For a primary care physician in a small town in Germany, the pandemic may have strained the close-knit nature of her practice, but it was the way her patients showed gratitude to the hard-working doctors that became the light to guide them through the initial dark times.
“Our lives have changed. Normally, our medical office had an open-door policy. In the waiting room you could see neighbors, friends or relatives. That was so important for the elderly and the lonely. But all that’s not possible anymore.”
In order to prioritize the safety of staff and patients, the first thing that had to change due to the pandemic, was the friendly environment that her community previously enjoyed.
The doors are closed, you have to call to make an appointment, and only one person is allowed in at a time… For the elderly, it seems to be especially hard with the “new normal”. They feel strange wearing the mask, they feel like they can’t breathe properly, and of course it’s hard for them to understand me if they can’t see my lips behind a mask when I’m talking to them… Shaking hands seems to be something prehistoric. Things have changed remarkably.
But at a time of social distancing and profound isolation, this community, who had lost a part of their identity, never lost sight of their community spirit. And this was made all too obvious when the very surgery that had to change everything to help patients, in turn, needed help themselves.
“The lack of PPE was the main issue. At the entrance door, we put a poster explaining the situation and asking for help: ‘We are running out of personal protection equipment for our employees. If we cannot get any during the next few days, we will have to send our staff home. So, if you know where to get some, especially masks, we will be grateful for any advice!’.”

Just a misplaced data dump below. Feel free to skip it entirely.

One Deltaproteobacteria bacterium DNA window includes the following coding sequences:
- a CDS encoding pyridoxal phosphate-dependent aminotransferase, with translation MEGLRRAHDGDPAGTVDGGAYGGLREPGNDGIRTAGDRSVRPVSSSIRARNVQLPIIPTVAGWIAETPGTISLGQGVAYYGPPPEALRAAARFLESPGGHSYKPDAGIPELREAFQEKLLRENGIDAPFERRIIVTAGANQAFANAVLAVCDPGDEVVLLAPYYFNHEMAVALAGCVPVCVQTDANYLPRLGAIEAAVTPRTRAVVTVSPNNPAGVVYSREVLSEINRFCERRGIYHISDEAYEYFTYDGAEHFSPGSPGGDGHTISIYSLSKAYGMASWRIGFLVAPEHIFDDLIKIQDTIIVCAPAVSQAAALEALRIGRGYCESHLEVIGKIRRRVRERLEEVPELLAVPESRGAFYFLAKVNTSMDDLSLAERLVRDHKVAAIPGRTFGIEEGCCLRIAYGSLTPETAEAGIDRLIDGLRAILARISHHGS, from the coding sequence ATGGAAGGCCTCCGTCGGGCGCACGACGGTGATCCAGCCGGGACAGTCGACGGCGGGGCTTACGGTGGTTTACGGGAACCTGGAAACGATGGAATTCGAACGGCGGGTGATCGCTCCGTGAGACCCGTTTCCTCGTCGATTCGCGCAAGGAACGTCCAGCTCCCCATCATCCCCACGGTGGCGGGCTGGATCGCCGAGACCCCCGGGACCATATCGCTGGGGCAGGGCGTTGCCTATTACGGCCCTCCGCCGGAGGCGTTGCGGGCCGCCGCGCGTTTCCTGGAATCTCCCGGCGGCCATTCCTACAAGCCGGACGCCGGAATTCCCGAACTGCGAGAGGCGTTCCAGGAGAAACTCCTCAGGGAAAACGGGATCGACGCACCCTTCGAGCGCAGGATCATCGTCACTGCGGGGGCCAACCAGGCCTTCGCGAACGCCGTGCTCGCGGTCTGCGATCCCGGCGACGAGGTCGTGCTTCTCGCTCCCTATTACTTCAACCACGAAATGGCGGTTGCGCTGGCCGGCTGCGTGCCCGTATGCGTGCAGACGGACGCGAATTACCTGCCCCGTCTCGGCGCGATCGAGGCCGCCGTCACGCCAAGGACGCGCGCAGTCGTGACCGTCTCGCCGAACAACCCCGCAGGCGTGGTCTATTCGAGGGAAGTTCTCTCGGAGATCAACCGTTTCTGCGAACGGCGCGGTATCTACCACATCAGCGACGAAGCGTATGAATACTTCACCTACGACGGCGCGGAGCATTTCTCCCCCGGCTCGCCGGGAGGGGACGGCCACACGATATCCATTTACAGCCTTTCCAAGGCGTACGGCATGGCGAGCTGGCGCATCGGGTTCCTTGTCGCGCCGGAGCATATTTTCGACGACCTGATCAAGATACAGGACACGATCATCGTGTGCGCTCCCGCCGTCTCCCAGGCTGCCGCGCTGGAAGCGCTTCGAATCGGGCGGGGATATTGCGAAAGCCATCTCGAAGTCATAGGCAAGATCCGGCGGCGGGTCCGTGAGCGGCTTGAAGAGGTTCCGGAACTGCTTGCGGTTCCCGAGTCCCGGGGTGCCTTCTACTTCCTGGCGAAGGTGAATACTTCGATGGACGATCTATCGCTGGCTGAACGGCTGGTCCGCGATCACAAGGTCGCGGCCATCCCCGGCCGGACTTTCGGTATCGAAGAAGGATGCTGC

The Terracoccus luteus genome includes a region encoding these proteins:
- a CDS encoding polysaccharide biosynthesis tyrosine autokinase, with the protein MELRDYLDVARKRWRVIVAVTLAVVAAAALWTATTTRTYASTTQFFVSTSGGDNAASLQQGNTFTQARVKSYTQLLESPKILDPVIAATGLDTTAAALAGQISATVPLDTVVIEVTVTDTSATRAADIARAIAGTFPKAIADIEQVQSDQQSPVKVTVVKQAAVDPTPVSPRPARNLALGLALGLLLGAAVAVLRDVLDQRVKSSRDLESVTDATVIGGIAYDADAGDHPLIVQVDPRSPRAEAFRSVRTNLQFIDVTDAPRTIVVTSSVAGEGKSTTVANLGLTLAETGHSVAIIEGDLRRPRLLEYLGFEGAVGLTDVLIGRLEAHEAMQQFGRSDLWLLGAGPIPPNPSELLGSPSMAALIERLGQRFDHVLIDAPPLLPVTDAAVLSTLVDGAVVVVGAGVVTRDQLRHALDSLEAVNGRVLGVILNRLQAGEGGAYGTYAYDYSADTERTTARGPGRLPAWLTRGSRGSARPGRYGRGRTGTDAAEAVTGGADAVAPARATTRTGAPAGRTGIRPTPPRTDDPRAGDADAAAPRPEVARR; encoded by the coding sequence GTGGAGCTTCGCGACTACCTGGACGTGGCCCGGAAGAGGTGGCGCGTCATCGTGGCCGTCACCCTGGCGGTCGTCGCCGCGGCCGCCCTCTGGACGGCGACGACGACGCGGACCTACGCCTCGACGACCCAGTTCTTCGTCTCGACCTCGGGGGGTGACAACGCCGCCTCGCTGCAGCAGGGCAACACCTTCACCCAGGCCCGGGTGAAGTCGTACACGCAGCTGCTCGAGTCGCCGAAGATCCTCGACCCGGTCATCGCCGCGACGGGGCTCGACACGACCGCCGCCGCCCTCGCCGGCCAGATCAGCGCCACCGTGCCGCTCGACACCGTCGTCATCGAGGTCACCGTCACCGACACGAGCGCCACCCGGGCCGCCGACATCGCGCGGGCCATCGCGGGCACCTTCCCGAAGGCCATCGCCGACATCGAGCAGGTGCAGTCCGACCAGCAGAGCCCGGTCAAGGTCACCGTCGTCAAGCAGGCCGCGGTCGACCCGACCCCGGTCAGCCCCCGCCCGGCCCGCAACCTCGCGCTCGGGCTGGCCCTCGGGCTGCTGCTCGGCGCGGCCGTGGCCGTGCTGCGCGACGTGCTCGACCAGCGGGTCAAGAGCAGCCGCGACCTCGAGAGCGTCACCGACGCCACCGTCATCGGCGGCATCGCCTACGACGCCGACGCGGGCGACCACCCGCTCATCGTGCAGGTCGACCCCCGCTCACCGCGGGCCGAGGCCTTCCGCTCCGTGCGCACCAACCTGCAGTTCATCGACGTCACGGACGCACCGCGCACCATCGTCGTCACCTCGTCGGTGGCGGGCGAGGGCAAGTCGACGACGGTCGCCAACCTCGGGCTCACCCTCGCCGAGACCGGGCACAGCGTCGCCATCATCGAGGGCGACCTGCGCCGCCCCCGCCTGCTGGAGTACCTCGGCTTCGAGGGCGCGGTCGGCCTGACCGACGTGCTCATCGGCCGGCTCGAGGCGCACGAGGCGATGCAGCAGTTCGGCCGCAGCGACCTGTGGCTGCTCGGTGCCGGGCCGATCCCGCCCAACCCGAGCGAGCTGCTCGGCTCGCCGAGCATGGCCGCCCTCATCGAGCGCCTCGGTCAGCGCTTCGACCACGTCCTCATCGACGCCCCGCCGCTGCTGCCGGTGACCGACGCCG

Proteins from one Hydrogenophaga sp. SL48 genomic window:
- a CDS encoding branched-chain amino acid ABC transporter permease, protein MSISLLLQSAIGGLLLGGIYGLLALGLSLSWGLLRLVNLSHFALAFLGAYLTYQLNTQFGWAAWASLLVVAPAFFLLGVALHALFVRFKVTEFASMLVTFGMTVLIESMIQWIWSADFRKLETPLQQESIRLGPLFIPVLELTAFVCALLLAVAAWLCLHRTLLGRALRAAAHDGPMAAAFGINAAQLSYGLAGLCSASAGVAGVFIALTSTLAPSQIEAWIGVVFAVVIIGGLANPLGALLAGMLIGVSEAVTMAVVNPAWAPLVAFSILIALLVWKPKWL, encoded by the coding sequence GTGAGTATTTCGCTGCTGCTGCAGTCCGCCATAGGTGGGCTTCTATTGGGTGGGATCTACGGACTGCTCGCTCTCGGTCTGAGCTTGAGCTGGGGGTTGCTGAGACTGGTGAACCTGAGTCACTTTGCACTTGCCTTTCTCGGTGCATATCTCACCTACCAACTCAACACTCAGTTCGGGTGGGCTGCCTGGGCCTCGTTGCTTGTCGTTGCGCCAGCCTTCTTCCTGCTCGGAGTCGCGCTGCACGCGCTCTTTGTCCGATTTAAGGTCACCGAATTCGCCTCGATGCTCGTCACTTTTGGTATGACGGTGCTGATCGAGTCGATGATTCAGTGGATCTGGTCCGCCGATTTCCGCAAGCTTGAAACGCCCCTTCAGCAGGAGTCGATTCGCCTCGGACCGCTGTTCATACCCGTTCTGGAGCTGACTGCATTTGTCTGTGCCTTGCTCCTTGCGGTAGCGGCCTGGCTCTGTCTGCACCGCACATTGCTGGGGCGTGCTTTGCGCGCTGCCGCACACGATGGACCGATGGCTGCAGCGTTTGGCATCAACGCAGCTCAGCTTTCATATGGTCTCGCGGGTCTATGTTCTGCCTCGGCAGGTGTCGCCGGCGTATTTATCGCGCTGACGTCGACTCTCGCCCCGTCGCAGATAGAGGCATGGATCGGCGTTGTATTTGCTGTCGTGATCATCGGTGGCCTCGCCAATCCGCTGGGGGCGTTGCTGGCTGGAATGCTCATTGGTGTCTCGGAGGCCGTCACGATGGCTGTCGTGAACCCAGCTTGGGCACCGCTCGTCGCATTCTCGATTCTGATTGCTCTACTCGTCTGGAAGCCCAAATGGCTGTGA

What happened next, would not only highlight the mutual respect the patients and doctors had for each other, but would give patients the chance to show their gratitude to a medical office pushed to the brink in tough times.
“As we have the only private practice in our small town, our team members are well-known among the population, and we received an overwhelming response. One of our patients, a craftsman in his 60’s, who doesn’t speak much, came to our office and gave us a package of ten masks: ‘Take them and protect yourselves, we need you’, he told us. A few days later, the secretary of a local company that deals with event technology called and said: ‘My boss has equipped all our employees and asked me to give the rest of our masks to you and your team.”
A surgery held together thanks to support from the very patients they exist to help.
It was so great to experience a wave of solidarity and a great desire to help. I will always remember that as one of the positives to the coronavirus crisis!
Throughout the world, communities have found ways to support each other during these uncertain times. For medical professionals, focusing on these strong points can help with the mental and emotional strain brought on by working in a COVID world for months on end.
But as we continue into winter and a potential second wave, continuing to rally behind the medical community will be more crucial than ever, to keep spirits up and minds determined. But for this small German town and their medical office? Never has the phrase ‘we’re all in this together’ felt more apt.
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